15 hours ago
Monday, February 1, 2010
The Paranoid Suburbanite
If you'll pardon a brief foray into urban policy, did you see that article linked to at the Times about Obama's "War Against Suburbia"? The author, Joel Kotkin, constructs an argument that goes something like, "Many of Obama's advisors are from Chicago" plus "Obama is putting money into high-speed rail" plus "Obama cares about urban schools" equals Obama is declaring war on Suburbia. And since everyone--EVERYONE--wants to live in the suburbs, they are going to turn on Obama and he will lose horribly his next election.
Never mind that a great deal of Obama's support of mass transit is for projects designed to ease the commute of the average suburbanite. Or that an important reason many leave for suburbs is because they are being priced out of the urban core, not because they necessarily want to. Or that the very idea of "suburbs" as a homogenous entity is laughable, a point Kotkin inadverdently makes himself in pointing out their increasing diversity. Heck, a lot of people these days move to suburbs because they are diverse, closer to work, and more, dare I say, urban!
And the flip side of the coin, as many commenters on the article point out, is that the government puts an enormous amount of funding into subsidizing home ownership. And in many cases, even in the deepest depths of cities, the kind of urban density Kotkin is being imposed on freedom-loving citizens is actually illegal. As Atrios is fond of pointing out, the dense residential neighborhoods of a city like Philadelphia could never be built today--there are too many zoning requirements that require parking garages and such. That's why attractive urban residential areas are so pricey--the housing stock is limited by law. If any kind of war is being fought in this country, it's against those of us who would like to be able to take the bus to work and walk to the grocery store. Instead, we end up with neighborhoods like the one pictured above. That's the "neighborhood" around my Trader Joe's down here in Virginia--a forest of lamp-posts and empty lots as far as the eye can see.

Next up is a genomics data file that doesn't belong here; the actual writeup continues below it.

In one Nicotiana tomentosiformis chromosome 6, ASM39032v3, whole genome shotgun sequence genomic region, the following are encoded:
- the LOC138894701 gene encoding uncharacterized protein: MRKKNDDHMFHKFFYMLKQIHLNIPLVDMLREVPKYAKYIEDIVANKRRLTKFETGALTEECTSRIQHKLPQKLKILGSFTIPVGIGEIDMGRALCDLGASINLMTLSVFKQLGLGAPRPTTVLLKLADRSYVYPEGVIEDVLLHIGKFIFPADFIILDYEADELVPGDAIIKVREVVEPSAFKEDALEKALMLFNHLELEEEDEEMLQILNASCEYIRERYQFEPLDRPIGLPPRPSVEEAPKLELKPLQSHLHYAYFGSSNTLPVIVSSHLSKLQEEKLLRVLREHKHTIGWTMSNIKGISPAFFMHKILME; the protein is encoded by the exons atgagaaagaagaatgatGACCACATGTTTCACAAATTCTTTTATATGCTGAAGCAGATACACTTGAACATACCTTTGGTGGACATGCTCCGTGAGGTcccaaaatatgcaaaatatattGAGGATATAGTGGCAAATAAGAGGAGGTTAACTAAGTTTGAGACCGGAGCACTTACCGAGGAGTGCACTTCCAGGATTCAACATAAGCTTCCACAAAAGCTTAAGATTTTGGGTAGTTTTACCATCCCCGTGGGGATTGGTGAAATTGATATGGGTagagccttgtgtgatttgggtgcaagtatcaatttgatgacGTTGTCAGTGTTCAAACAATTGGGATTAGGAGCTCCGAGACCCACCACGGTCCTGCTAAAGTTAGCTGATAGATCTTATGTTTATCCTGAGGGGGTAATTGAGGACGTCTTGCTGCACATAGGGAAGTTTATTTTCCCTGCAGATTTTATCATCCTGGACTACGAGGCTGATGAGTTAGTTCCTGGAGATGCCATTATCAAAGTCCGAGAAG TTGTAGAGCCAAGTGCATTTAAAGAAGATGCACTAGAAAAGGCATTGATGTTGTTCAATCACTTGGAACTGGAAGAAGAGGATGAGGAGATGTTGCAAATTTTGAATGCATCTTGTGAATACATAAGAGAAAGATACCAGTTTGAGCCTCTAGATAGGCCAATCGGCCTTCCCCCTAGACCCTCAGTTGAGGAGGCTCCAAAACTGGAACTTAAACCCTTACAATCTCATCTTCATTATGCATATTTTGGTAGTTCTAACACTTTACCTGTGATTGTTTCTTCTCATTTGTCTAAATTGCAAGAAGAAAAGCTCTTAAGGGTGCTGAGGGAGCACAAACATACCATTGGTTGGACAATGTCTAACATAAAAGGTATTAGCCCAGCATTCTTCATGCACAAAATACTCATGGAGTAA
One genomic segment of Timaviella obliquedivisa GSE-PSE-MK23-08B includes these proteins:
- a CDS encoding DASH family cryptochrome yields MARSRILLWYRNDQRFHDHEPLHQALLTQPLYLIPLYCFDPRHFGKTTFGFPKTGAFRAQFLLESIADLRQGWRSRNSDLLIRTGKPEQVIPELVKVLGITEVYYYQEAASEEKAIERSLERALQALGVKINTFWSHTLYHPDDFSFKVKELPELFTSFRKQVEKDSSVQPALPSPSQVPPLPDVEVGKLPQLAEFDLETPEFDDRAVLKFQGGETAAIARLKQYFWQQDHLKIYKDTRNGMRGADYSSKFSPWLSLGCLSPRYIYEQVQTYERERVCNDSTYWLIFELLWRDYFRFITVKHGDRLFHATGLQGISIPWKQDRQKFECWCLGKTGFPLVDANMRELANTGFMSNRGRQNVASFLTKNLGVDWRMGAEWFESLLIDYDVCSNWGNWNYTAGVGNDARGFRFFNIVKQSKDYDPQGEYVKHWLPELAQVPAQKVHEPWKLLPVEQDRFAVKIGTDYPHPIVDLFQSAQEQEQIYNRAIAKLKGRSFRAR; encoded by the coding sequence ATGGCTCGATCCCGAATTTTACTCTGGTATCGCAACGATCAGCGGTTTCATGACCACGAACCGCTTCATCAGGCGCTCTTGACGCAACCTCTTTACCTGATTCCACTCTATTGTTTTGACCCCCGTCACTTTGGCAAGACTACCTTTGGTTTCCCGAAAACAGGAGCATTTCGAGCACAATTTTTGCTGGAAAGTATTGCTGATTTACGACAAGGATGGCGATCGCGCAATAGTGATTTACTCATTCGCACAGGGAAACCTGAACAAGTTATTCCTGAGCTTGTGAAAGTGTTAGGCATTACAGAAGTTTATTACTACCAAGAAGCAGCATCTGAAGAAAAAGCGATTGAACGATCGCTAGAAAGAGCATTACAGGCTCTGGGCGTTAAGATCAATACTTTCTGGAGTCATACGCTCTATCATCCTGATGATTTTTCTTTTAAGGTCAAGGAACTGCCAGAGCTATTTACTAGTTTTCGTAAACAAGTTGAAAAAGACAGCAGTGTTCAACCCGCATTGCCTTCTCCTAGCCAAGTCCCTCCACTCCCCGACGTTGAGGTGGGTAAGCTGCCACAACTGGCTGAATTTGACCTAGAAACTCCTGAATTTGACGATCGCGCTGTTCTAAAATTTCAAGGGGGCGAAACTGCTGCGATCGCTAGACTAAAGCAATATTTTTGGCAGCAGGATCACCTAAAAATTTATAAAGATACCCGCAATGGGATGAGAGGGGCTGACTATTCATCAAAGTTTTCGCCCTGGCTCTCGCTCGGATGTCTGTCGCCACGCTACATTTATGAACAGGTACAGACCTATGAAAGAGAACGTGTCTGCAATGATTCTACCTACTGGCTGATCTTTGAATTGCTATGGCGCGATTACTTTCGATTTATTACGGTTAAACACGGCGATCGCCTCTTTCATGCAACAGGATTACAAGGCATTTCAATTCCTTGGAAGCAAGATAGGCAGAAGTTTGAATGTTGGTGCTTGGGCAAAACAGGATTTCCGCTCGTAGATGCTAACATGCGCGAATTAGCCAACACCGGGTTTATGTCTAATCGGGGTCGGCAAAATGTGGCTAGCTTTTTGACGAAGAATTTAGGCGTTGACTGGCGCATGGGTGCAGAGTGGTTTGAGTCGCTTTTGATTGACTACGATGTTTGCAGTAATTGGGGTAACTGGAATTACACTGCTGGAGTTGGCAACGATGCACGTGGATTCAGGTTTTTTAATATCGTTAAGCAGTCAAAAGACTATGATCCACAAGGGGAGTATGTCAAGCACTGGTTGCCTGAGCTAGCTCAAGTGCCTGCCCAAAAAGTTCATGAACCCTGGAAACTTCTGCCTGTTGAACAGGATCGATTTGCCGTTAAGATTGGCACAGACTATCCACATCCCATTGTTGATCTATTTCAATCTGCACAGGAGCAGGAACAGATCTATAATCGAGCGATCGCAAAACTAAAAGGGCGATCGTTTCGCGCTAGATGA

The author, Joel Kotkin, is just kind of a wanna-be policy wonk with no policy and no wonk, but he does give give voice to a certain paranoid strain in American politics. Actually, here's where I can make the connection to some of my academic work. In the United States, at least, success political discourse is all about trying to find an imaginary category to which your audience can imagine themselves belonging, and then constructing that category as simultaneously universal and under attack. In our contemporary scene, that category is the "middle-class", to which we all invariably belong and for which every single politician in this country pledges to be working. Other variations include "families" (everyone fights for American families!) or in the not so distant past, "white people"; a little further back then that, white Protestant men. Kotkin is trying very hard to make "suburbanite" a similar universal-but-marginalized category.
What's actually hilarious is that I then learned that Kotkin also has this theory about what he calls "Gentry liberalism." Apparently it was "so hot a year ago"--seriously those are his words--but now it is in its death throes. If I only had known at the time that I was at the head of a hot political movement!